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Education Opinion

My Hopes for ESEA Reauthorization in 2015

By Guest Blogger — December 19, 2014 3 min read
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Note: Andrew Saultz, assistant professor of educational leadership at Miami University of Ohio, is guest posting this week.

The holiday season brings families together, provides great college football, and stirs up the now-annual discussion of whether ESEA will be reauthorized by the new Congress. ESEA, last reauthorized in 2002 as NCLB, is normally reauthorized every 5 years. Alas, 2014 will end without Congress taking action on the most important federal education law. I know you are all shocked that Congress once again failed to act.

But we should have hope for 2015. It is a not an election year, and a new Congress will take over in January. More importantly, Senator Lamar Alexander will chair the Health, Education, Labor and Pensions (HELP) Committee. Senator Alexander has prioritized education throughout his career in the Senate, as governor of Tennessee, and as Secretary of Education in the early 1990s. I am looking forward to seeing him at the helm of the HELP Committee next session.

Below, I highlight a couple of the major areas that the new ESEA should address.

Allow states to develop accountability systems

When I first read that the NCLB waivers would allow states to develop their own accountability systems, I was thrilled. As a believer in states’ rights, I was hopeful that the federal government was moving in the right direction. However, some states developed systems that will make tracking achievement gaps more difficult. Using the term “super subgroup,” 17 states decided to collapse many historically underperforming groups (by race, income, etc.) into one large category. One state policymaker explained, “we didn’t want one student to count against us in more than one way.” The problem with this logic, beyond the deficit thinking, is that collapsing subgroups makes identifying what schools need to work on more difficult. It is easy to imagine a school that is skilled at working with students across race, but has large gaps between students who are living in poverty and those who aren’t. Super subgroups would make these gaps nearly impossible to identify. Check out Morgan Polikoff and Andrew McEachin’s paper here for more on the new accountability systems under the NCLB waivers. I favor giving states the ability to reform their accountability systems, but I don’t think that the feds should bend on reporting detailed subgroup data.

Teacher evaluations

I have no faith in tying teacher evaluations to student test scores. These systems are not reliable or valid, and I worry that we are implementing sophisticated tools without understanding their complexity. Teacher evaluation reform is necessary, but I don’t see why the federal government should mandate any one system. States and/or districts should work to improve teacher evaluations. Washington State is a great example of a state that has taken the time to get stakeholder buy-in and allow for districts to develop evaluation systems. But Washington did so well that the USDOE decided to revoke its waiver. Building capacity should be applauded, not punished. Policymakers should learn from the mistakes of the waiver process and not mandate one specific teacher evaluation system in the new ESEA.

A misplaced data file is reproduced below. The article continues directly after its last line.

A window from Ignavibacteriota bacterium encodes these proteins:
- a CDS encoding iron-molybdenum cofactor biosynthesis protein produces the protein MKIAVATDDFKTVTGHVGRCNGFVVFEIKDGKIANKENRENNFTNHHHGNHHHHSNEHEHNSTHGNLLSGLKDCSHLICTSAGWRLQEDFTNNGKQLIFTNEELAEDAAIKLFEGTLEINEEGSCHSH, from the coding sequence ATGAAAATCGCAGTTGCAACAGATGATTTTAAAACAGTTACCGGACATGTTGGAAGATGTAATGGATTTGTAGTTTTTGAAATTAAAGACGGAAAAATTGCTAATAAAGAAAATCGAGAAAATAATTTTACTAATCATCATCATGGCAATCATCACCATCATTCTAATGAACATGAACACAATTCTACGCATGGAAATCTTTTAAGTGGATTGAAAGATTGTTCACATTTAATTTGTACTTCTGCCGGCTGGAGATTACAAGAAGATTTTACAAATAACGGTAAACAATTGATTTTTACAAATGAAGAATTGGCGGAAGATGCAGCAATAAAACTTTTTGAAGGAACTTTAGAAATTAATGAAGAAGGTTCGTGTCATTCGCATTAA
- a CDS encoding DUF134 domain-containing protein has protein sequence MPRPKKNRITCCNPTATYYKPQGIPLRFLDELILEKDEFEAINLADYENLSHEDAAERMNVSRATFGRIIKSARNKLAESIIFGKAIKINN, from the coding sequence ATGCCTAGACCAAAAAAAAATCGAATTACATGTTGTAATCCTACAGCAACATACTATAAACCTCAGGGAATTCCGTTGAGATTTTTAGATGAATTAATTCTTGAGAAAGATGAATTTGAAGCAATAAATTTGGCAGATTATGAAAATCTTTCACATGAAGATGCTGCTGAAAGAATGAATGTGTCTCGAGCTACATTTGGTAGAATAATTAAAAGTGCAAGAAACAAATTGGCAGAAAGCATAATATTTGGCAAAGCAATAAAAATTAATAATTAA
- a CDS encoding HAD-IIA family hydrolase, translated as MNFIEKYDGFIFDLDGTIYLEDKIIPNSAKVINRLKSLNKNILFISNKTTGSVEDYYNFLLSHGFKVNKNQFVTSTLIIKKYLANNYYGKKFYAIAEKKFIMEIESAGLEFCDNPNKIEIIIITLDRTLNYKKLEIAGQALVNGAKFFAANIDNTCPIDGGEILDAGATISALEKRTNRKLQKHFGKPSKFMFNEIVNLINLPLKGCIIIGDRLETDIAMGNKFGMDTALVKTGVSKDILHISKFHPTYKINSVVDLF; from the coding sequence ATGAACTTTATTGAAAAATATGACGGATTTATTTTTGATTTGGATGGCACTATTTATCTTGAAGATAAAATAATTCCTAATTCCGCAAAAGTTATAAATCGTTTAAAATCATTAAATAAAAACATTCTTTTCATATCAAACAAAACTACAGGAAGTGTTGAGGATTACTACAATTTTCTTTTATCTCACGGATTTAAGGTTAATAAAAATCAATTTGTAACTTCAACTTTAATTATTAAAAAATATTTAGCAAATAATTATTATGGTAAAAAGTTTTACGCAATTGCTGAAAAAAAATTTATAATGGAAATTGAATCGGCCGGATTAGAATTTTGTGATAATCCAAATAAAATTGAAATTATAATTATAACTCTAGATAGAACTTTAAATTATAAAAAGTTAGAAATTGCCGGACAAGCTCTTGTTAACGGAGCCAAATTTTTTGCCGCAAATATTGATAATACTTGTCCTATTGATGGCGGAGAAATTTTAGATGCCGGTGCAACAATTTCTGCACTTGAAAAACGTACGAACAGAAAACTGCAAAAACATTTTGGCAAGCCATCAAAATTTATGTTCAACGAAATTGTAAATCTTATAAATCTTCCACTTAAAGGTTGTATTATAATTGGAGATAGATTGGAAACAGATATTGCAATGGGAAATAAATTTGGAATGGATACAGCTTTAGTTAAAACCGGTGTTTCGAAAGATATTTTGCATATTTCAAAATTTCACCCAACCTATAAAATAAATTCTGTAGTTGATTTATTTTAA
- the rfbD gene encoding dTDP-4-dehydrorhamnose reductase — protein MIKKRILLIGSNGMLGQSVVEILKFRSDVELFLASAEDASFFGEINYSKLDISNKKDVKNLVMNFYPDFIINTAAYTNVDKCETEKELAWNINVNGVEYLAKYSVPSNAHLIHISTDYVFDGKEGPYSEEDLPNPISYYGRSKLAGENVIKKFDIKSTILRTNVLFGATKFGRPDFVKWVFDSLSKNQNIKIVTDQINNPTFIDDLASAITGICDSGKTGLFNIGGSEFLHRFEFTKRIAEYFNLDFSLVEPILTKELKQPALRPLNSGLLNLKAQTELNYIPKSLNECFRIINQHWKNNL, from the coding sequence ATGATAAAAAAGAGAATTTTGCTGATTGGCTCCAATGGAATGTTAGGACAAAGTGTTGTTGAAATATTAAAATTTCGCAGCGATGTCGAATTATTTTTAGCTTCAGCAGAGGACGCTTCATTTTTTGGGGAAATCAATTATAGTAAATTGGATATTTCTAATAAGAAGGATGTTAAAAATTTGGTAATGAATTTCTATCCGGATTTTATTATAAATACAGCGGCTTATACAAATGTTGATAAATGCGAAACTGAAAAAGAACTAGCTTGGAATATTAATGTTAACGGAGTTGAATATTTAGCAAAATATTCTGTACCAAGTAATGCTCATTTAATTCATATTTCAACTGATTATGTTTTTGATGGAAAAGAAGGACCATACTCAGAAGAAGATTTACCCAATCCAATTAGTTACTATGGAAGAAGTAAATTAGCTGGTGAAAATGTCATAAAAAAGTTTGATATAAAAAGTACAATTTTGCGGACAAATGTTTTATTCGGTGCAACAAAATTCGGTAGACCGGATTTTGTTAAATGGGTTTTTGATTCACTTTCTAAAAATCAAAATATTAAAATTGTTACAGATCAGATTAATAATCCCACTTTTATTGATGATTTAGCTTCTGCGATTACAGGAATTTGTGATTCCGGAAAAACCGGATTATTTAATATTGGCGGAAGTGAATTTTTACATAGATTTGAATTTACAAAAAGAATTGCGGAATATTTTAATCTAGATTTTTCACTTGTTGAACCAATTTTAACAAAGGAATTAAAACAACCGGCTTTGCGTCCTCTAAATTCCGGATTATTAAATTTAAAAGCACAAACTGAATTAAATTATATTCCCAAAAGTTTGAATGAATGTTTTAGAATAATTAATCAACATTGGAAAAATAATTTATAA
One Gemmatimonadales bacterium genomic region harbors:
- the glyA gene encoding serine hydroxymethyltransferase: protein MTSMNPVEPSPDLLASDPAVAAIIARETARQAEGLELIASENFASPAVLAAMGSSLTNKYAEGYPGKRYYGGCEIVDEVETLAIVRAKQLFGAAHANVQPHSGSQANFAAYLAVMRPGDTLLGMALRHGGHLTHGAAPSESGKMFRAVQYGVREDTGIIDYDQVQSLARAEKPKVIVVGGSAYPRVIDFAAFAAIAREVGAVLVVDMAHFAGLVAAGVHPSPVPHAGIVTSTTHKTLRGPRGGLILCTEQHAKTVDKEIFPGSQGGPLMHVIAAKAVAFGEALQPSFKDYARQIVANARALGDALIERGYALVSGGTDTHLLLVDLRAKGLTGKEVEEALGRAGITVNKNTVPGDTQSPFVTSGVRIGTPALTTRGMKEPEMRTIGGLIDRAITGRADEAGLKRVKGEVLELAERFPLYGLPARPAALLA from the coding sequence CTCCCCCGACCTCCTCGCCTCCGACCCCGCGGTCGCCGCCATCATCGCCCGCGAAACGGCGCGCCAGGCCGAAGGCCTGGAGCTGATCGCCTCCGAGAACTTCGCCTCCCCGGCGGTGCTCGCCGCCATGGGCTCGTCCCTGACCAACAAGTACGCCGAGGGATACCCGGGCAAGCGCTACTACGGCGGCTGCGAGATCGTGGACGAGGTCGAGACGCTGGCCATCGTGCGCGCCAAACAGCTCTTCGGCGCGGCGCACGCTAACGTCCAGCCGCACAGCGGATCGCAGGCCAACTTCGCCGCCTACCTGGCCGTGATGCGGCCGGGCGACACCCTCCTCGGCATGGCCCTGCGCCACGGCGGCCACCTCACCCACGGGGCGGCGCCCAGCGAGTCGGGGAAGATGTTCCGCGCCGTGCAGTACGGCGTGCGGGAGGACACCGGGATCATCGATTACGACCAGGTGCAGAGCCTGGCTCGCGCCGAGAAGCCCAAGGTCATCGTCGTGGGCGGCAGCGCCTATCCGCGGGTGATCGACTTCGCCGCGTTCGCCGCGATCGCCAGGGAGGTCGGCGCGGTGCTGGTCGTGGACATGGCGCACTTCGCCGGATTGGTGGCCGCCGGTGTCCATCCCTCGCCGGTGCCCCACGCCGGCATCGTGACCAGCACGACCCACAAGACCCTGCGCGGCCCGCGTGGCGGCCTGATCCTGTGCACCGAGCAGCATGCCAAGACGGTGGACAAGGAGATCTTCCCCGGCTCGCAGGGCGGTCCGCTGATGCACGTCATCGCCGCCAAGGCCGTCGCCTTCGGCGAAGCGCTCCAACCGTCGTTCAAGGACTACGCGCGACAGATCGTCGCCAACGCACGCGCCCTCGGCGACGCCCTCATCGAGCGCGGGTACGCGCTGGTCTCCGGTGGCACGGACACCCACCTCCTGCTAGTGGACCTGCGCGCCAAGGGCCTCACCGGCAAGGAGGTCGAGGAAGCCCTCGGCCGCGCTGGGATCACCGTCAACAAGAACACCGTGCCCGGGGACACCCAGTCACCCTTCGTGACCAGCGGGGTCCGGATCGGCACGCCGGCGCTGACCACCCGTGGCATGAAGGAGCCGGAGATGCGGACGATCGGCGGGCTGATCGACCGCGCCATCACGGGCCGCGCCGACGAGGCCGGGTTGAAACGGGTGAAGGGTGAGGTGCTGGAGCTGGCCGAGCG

High quality pre-K programs improve equity and decrease social costs over time. As a country, we should invest in early childhood at a much higher rate and extend full day kindergarten. However, I’m not convinced that the federal government should be taking either of these things on. Congress should look for ways to integrate pre-K language into ESEA without dictating how states implement preschool programs.

On testing

Yesterday, a story broke about how GOP staffers were developing a reauthorization plan to eliminate the federal mandate for annual testing. I have no idea about the political viability of this plan, or the details of it. What I do know is that testing helps identify inequities and tracks progress over time. Do we spend too much time as a country testing our children? Perhaps. Does that mean we should abolish testing? That seems like overcompensating to me. In my blog post yesterday, I argued that the federal government should focus on providing an equitable system. I worry that eliminating testing would remove a key tool in that effort.

Thanks, Rick, for inviting me into the blogosphere this week (and his RA Jenn for your help). I encourage anyone to contact me at saultzam@miamioh.edu or @andysaultz on Twitter to continue these important conversations. Have a safe and peaceful holiday season.

--Andrew Saultz

The opinions expressed in Rick Hess Straight Up are strictly those of the author(s) and do not reflect the opinions or endorsement of Editorial Projects in Education, or any of its publications.